IMI Response to MOT Consultation

MOT Sign

IMI response to MOT Consultation: Tyres present the greatest risk to road safety if there is any extension to the first MOT date New IMI/Garage Industry Trends analysis shows tyres are the ‘weakest link’ in vehicle condition – with EV tyres experiencing more wear than those for ICE vehicles

In-depth analysis of MOT data

The Institute of the Motor Industry (IMI), which represents more than 90,000 automotive professionals, has conducted in-depth analysis of MOT data in order to formulate a considered and balanced response to the Department for Transport’s MOT Consultation. Working with Garage Industry Trends to examine root causes in current patterns of MOT failure, the IMI analysis provides clear evidence that extending the date for the first MOT will significantly increase road user risk.

In particular the risks surrounding electric vehicles – which are heavier than ICE vehicles and cause heavier wear to their tyres - will be heightened if the first MOT date is extended. Evidence drawn from MOT testing records supplied to the IMI by the Department for Transport shows that comparative to petrol engine vehicles, electric vehicles are much more likely to fail their first MOT test.

EV failure rates for 2018 registered vehicles (all classes) was 11.51%. This is lower than diesel (15.98%) but higher than petrol (10.89%). This pattern holds for 2017 and 2016 registration years. Given that a large proportion of EV owners in 2018 can be classed as enthusiast (early adopters) and would likely maintain their car better than today’s average EV driver, the IMI believes this is a significant finding.

EVs fail more on dangerous items

The data also indicates that EVs fail more on dangerous items than petrol vehicles - primarily being tyres. The data from the Department for Transport shows that looking at the class 4 car parc from 2015 - which would have had their first MOT in 2018 - electric vehicles are 1.95% more likely to fail an MOT test on tyres than petrol vehicles. This is a relative difference of 46%, with Tesla having the highest likelihood of any car make to fail on tyres. 46% of all failure items for electric vehicles are related to tyres, compared to 32% for petrol vehicles.

“This is not about the quality of tyres on cars”, explained Hayley Pells, Policy Manager at the IMI. “It is all about the lack of awareness amongst the general driving public about the importance of routine checking of vehicle condition and tyres in particular.

“Many motorists are likely to believe that they can wait for their first MOT to pick up any issues with tyres. However, the data shows that electric vehicles tend to fail on their tyres more than traditional petrol vehicles. If the first MOT is extended this will be a serious concern for road safety as well as potentially having a significant impact on consumer confidence in electric vehicles, which is unfair as the technology appears to perform well in other areas of current MOT testing.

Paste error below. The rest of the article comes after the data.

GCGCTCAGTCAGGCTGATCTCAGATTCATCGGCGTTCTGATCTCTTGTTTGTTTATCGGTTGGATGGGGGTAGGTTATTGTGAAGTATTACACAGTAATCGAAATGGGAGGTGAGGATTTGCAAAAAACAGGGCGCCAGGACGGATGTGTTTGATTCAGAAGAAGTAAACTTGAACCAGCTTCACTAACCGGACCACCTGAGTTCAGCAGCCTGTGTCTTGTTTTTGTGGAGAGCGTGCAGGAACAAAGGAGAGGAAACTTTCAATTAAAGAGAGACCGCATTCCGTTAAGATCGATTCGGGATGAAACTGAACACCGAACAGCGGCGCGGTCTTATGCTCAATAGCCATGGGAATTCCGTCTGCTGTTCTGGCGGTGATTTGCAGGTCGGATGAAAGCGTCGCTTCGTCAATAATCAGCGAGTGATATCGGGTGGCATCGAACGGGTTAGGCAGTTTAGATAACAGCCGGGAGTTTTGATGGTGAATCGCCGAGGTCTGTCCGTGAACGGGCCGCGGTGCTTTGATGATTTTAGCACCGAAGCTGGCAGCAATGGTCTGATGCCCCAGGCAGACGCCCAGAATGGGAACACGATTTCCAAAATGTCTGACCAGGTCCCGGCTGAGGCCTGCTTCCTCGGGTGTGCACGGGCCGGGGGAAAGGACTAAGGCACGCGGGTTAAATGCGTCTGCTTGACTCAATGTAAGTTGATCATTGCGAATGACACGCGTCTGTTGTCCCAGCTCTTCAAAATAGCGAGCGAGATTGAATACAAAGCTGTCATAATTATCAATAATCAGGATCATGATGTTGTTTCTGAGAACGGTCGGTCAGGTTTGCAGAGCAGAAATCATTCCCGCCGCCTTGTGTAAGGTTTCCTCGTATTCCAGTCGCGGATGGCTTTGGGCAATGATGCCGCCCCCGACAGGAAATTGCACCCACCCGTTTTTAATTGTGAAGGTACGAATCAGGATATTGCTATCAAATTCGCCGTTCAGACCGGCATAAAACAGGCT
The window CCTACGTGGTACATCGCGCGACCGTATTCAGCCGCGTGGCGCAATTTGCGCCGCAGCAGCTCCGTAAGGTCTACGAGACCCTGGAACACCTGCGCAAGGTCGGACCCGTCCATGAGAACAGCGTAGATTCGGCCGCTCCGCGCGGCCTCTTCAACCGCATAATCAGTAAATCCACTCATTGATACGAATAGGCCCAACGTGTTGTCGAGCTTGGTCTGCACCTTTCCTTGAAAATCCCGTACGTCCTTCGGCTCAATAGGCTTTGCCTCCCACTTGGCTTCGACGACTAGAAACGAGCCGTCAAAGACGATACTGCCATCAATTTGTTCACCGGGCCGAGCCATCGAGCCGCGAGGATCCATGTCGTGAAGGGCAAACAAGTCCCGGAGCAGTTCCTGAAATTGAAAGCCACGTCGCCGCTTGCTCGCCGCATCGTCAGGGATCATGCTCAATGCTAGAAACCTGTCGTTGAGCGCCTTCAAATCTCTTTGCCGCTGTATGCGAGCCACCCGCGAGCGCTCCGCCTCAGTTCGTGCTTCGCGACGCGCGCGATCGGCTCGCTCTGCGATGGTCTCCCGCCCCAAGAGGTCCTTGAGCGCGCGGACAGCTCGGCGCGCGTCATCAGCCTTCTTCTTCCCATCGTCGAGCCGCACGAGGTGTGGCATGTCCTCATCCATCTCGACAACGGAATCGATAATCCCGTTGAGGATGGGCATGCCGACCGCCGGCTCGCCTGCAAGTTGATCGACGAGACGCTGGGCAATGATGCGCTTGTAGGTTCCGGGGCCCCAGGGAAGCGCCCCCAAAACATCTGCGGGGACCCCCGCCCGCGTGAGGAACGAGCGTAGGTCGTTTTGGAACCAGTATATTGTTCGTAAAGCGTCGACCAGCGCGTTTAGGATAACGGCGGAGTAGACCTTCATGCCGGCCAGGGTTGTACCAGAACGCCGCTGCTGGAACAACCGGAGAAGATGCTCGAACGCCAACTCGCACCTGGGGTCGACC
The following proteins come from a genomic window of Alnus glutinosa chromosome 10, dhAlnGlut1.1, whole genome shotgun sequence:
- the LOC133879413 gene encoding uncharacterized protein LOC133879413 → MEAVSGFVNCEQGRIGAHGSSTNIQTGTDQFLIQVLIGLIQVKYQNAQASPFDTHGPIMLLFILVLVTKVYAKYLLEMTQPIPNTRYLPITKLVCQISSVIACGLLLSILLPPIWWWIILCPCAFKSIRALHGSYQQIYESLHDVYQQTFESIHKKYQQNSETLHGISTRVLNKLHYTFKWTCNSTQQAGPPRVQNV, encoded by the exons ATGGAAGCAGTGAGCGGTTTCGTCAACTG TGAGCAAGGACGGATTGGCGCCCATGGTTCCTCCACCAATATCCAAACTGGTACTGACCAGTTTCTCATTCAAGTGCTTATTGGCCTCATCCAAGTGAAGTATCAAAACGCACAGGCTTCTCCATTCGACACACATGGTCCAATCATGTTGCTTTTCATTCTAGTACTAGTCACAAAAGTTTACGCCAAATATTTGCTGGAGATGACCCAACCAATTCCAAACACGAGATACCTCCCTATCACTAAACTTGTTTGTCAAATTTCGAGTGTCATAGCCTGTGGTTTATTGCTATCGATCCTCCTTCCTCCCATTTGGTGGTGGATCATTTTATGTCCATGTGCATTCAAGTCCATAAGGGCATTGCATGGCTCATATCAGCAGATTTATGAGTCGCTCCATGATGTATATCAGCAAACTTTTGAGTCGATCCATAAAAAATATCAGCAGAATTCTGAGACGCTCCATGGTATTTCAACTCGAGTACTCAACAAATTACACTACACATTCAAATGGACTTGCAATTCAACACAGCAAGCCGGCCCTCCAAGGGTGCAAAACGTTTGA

The IMI’s response to the MOT Consultation

“With the majority of first MOT tests taking place coupled with routine maintenance it is shocking that these figures exist for failure rates at all, suggesting that many of these vehicles have not been subject to routine maintenance that would pick these items prior to MOT test” continued Hayley Pells. “The IMI’s response to the MOT Consultation will therefore strongly advise that increasing the time before a periodic inspection of cars is detrimental for road safety. It reduces the frequency of maintenance and inspections that are critical to ensuring that vehicles are in good condition and performing at their best.”

MOT Data

Figure 1 Tyre analysis for MOT test data compared by powertrain (Garage Industry Trends)

Electric vehicles (EVs) wear their tyres differently to traditional petrol vehicles because of their unique driving characteristics. Some of the reasons for this include:

  • Heavier Weight: EVs tend to be heavier than petrol vehicles due to the weight of their batteries. This extra weight puts more stress on the tyres, causing them to wear down faster.
  • Torque delivery: Electric motors produce a lot of instant torque in comparison to different power trains, this is particularly wearing on the tyres at a standing start.

In conclusion, EVs tend to use their tyres more quickly than petrol vehicles because of their heavier weight and the delivery of torque by electric motors.

The condition of a vehicle's tyres is critical to safety for several reasons:

  • Traction: Tyres provide traction between the vehicle and the road. Worn or damaged tyres can reduce traction, making it harder to control the vehicle, especially in wet or slippery conditions.
  • Steering: Tyres also play a critical role in steering. Proper tyre inflation and tread depth are important for maintaining a vehicle's handling and stability. Worn or damaged tyres can make steering more difficult, increasing the risk of accidents.
  • Braking: Tyres are a key component of a vehicle's braking system. Tyres with insufficient tread depth or poor condition can reduce the vehicle's ability to stop quickly, increasing the risk of accidents.
  • Blowouts: Tyres that are worn or damaged can be more prone to blowouts, which can cause a sudden loss of tyre pressure and create a dangerous situation on the road.